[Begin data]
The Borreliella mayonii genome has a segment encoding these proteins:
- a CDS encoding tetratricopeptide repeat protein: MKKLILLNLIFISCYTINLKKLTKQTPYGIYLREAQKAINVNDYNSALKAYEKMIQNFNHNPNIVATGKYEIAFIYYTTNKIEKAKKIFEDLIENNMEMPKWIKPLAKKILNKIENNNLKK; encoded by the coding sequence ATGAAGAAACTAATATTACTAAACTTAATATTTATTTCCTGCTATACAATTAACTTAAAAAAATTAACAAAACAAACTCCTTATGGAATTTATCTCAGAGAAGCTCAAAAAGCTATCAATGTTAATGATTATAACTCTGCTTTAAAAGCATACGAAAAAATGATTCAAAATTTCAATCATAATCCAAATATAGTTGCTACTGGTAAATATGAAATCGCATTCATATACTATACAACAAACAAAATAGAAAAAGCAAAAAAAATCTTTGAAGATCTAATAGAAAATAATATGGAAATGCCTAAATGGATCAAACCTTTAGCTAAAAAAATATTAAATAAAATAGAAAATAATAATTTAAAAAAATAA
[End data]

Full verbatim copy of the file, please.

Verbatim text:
The Borreliella mayonii genome has a segment encoding these proteins:
- a CDS encoding tetratricopeptide repeat protein: MKKLILLNLIFISCYTINLKKLTKQTPYGIYLREAQKAINVNDYNSALKAYEKMIQNFNHNPNIVATGKYEIAFIYYTTNKIEKAKKIFEDLIENNMEMPKWIKPLAKKILNKIENNNLKK; encoded by the coding sequence ATGAAGAAACTAATATTACTAAACTTAATATTTATTTCCTGCTATACAATTAACTTAAAAAAATTAACAAAACAAACTCCTTATGGAATTTATCTCAGAGAAGCTCAAAAAGCTATCAATGTTAATGATTATAACTCTGCTTTAAAAGCATACGAAAAAATGATTCAAAATTTCAATCATAATCCAAATATAGTTGCTACTGGTAAATATGAAATCGCATTCATATACTATACAACAAACAAAATAGAAAAAGCAAAAAAAATCTTTGAAGATCTAATAGAAAATAATATGGAAATGCCTAAATGGATCAAACCTTTAGCTAAAAAAATATTAAATAAAATAGAAAATAATAATTTAAAAAAATAA